All in all, while I do not regret having done a cruise once in my life, I don´t think I will repeat it anytime soon and would not recommend it to anybody who is conscious about sustainability issues before clearing the frame arrangements of waste, sewage, and possibility to let locals of the places one visits get something out of the whole deal as well. I imagine, there are possibilities to go on similar trips with smaller boats with a more sustainable outlook than this, whereas I am sure, it could also have been worse.

Has any of you ever been on a cruise and if so, what were your experiences? How did you feel about the points mentioned above?

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20 thoughts on “The good, the bad and the ugly of going on a Yangtes cruise in China

  1. Looks like you chose the wrong cruise. We totally enjoyed our first cruise.

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  2. Heather Widmer on said:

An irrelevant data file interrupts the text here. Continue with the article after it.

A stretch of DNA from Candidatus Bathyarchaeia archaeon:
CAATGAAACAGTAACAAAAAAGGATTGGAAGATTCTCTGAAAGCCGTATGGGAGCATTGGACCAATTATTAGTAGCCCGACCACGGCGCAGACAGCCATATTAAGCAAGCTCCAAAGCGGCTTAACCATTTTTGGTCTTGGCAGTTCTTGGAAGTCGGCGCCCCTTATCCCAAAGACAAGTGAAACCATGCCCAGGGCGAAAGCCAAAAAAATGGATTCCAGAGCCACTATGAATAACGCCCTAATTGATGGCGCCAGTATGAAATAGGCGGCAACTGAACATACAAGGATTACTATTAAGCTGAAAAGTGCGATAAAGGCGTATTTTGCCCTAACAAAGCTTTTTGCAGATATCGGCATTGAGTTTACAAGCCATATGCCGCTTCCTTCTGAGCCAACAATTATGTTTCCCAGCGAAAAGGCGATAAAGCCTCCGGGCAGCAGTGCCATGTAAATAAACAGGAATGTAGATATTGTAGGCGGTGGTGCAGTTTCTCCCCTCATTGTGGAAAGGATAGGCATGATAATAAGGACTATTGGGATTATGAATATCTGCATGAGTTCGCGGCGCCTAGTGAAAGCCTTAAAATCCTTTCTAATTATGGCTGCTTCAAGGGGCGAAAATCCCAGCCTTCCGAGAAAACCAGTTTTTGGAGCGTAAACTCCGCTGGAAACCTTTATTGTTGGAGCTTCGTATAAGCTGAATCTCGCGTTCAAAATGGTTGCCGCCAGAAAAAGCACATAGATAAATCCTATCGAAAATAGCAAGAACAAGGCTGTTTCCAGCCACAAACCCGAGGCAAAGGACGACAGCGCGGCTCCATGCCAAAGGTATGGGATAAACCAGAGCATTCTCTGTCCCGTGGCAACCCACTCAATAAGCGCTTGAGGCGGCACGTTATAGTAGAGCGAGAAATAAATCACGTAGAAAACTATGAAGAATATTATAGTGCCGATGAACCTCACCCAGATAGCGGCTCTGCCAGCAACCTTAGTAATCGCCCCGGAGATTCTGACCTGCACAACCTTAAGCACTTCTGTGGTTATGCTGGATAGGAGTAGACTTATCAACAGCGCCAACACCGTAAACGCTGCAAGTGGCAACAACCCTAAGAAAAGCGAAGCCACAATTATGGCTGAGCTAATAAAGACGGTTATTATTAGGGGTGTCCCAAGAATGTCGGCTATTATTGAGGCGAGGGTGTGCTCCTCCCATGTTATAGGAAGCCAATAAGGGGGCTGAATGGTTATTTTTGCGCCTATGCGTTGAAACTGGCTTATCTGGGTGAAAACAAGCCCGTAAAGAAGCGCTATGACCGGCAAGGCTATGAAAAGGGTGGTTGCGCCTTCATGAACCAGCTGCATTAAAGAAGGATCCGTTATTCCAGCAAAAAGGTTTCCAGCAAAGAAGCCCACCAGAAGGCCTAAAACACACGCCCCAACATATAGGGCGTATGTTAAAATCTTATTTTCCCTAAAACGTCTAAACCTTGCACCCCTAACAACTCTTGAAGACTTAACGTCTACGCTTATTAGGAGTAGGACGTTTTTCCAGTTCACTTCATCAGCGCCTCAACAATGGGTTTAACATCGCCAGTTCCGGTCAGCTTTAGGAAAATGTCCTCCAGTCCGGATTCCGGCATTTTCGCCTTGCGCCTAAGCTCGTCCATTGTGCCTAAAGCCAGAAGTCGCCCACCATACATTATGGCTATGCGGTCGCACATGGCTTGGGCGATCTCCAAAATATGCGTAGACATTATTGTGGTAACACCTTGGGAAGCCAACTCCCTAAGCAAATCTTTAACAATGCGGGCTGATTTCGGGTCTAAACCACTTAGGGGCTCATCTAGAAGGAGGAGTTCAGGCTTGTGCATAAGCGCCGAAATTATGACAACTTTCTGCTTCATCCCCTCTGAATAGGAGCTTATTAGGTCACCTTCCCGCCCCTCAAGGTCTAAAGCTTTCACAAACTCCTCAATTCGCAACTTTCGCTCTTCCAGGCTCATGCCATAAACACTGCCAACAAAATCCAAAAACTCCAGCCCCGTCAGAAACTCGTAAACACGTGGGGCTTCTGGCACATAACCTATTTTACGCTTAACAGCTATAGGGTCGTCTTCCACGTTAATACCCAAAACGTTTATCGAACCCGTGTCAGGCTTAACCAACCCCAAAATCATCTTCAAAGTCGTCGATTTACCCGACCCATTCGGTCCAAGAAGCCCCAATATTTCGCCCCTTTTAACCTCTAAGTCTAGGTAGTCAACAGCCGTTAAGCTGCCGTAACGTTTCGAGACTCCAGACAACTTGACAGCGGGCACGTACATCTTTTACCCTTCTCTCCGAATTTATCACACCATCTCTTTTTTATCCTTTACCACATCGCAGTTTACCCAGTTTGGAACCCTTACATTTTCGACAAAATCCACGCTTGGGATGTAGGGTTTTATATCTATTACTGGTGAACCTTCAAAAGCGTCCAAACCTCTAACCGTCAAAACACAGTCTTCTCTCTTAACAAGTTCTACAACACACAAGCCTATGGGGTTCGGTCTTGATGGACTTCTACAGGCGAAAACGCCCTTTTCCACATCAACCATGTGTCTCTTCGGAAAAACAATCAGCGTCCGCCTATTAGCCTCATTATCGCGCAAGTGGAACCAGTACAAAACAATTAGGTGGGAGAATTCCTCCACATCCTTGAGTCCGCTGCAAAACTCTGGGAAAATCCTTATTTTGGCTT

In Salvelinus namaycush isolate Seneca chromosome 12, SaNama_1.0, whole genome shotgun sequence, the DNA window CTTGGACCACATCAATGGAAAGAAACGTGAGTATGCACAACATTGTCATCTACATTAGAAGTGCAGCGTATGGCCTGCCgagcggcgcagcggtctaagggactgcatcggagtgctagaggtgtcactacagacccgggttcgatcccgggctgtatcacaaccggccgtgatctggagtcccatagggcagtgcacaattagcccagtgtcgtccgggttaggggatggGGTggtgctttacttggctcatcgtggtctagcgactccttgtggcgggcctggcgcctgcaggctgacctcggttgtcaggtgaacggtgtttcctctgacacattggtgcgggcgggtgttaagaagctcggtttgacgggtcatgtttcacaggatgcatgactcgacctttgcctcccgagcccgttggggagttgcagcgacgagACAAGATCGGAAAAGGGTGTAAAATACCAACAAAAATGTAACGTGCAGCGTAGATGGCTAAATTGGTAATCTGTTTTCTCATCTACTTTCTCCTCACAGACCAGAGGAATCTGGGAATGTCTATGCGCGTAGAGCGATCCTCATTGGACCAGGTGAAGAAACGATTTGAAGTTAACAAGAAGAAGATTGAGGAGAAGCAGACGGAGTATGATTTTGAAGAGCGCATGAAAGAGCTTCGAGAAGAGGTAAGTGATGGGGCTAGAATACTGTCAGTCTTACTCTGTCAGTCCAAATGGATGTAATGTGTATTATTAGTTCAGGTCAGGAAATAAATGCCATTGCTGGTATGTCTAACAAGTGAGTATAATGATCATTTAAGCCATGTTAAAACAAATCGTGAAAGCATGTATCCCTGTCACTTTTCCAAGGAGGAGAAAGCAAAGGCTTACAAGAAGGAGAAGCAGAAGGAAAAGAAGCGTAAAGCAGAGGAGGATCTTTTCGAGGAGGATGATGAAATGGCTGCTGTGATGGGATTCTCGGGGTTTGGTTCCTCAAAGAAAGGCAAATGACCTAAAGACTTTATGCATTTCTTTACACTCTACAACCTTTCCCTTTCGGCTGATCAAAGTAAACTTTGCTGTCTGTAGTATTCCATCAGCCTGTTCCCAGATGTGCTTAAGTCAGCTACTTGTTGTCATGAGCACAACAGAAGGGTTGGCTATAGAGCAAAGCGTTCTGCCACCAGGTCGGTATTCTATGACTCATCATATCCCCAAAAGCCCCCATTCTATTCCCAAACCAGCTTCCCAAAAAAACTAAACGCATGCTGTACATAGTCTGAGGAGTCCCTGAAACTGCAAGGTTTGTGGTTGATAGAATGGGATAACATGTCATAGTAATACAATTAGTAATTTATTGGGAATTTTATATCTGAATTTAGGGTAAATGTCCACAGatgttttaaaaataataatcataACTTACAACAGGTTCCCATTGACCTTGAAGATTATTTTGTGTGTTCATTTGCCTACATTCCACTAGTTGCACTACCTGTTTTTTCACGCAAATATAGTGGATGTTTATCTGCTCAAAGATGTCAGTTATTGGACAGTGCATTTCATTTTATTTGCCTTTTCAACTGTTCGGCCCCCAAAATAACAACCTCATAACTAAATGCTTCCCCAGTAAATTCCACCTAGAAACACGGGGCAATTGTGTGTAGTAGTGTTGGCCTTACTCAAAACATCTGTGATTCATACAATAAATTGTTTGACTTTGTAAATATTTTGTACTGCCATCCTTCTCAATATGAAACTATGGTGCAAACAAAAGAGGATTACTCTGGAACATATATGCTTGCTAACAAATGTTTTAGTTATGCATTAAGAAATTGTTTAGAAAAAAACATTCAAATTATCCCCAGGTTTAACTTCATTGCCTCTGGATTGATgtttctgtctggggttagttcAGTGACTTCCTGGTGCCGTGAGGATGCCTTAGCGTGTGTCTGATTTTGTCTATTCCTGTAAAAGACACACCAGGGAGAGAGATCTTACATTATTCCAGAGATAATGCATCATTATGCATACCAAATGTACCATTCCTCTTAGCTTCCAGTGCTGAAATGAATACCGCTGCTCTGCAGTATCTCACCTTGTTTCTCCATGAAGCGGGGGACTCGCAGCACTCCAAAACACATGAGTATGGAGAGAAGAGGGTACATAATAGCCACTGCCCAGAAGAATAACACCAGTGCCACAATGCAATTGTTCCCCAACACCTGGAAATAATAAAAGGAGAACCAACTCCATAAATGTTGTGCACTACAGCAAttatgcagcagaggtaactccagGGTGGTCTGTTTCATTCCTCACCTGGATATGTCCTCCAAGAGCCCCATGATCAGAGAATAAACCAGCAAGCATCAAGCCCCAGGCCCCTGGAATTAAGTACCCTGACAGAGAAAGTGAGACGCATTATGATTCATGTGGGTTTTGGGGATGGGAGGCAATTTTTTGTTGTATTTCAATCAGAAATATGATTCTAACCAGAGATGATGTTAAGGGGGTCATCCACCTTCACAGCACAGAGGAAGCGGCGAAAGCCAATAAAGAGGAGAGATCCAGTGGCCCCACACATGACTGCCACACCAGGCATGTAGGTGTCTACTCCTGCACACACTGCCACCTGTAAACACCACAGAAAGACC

Thanks for such an informative post. I’ve never been on a river cruise, and it’s always something I’ve wanted to do. I agree with you, the environmental concerns and the crowds would get on my nerves. The gorges do look beautiful though!

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    • Hi Heather, thank you for reading my post and the comment that came with it. The Gorges were indeed marvelous, yet, probably better to be enjoyed in a different setting such as a smaller boat or similar. Let me know of your experiences once you´ve tried a cruise!

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  3. Another perspective on cruises that other people should think about. Great read!

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    • Hi Tom and Anna, thanks for the comment. Like a coin most things in life have two sides and it´s always fascinating to have both of them staring you in the eye like they did with this cruise for me.

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  4. THANK YOU for doing such a balanced, fair, and honest review. I too would be torn between my desire to see some inaccessible regions but very concerned about the environmental impact and the use of local residents as entertainment props.